Deskilling thesis apply to both industrial labour & service work?
o Yes b/c computerization eliminated many jobs, ↑ed supervision over work
Good jobs in manufacturing being replaced by bad jobs in servicesdownward slide in LF
Part-Time Work
1/6 of all ppl in Canadian labour force were part-time workers, working <30 hrs a week
Part-time work offers flexibility [time can be spent for other activities]
Increasingly large # of ppl depend on P-T work for necessities of FT living
Part-time workers make up 2/3 of ppl working @ or below minimum wage
o 1/3 workers work involuntary
Downsideeconomic [$] AND maintaining your self-respect [ex. Working Mac Jobs]
A Critique of the Deskilling Thesis
Focused occupations at the bottom of the hierarchy, ignores the top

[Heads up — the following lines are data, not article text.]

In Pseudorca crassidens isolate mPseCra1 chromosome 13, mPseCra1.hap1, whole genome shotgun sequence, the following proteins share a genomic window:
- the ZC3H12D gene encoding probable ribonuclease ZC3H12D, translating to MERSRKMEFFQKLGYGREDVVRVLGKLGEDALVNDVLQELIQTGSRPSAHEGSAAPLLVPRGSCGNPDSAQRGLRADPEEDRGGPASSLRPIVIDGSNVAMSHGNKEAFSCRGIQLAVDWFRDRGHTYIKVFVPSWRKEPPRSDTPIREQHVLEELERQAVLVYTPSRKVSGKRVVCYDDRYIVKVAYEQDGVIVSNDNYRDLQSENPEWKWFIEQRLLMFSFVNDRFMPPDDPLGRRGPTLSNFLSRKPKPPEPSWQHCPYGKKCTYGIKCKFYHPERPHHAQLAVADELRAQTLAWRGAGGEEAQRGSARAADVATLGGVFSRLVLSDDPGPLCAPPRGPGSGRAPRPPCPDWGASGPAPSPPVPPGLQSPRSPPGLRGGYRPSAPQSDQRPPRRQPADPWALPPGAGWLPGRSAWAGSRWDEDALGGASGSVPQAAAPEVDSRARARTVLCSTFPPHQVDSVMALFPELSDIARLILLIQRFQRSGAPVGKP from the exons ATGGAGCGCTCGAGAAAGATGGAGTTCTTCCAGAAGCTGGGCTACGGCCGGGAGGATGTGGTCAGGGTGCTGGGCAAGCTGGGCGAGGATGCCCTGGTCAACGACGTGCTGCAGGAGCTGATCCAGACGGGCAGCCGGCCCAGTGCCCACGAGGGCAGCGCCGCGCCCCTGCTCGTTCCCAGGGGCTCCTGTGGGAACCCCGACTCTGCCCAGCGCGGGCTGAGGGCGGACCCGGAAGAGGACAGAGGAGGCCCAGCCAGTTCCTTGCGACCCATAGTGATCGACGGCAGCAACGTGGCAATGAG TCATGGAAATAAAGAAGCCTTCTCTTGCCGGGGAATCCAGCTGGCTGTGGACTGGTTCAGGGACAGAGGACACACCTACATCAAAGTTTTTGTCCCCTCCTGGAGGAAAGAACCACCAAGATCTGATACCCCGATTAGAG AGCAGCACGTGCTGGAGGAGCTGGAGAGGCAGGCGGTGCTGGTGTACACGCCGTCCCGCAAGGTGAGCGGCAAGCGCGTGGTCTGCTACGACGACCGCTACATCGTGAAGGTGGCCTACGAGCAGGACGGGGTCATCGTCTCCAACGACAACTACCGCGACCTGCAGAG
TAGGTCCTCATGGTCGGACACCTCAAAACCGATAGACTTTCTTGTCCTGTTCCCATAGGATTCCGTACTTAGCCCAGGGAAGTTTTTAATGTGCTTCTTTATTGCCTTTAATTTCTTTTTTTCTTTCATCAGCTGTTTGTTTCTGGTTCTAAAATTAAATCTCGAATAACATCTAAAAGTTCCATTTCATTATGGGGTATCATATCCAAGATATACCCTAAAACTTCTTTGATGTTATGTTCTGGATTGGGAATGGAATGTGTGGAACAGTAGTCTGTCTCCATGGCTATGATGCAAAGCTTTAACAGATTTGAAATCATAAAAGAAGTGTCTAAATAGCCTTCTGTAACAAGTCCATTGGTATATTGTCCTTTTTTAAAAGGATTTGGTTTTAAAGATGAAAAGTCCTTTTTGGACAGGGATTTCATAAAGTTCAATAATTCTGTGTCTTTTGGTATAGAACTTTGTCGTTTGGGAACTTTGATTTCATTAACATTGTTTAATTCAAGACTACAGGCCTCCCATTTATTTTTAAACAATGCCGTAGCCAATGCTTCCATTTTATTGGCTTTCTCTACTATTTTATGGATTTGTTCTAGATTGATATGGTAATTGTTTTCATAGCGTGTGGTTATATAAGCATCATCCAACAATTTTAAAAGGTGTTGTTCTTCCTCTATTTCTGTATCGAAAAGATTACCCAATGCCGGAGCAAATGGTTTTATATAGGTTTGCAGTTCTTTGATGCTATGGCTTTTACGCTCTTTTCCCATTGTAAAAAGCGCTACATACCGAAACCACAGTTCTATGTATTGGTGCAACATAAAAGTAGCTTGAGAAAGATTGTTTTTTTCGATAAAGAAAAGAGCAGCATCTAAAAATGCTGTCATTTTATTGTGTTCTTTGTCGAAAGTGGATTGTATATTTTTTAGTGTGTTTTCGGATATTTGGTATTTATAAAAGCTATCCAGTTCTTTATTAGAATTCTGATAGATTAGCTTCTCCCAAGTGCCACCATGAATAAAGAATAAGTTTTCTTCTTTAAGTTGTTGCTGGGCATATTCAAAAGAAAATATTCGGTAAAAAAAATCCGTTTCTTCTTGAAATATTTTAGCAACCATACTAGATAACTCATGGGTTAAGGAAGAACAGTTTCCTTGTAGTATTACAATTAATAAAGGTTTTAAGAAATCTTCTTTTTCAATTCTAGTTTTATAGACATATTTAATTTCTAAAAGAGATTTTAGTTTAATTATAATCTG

1. Not all jobs are being deskilled
2. Deskilling maybe occurring primarily in old economy jobs [e.x. assembly line manufacturing]
o but not in new economy [e.x. biotechnology informatics]
How do you measure changes in skill across all jobs in labour force?
Research on skills should be conducted using multiple methods
Deskilling is occurring b/c of the rise of the service sector?
Service sector requires higher level of skills
Least-skilled service workers only hold their jobs briefly, then move on to something higher
Although technological innovations kill off entire job categories, they also create entire new
industries w/ many good jobs
Info tech revolution has transformed work, but lil evidence that it has degraded work overall
Proposed
view on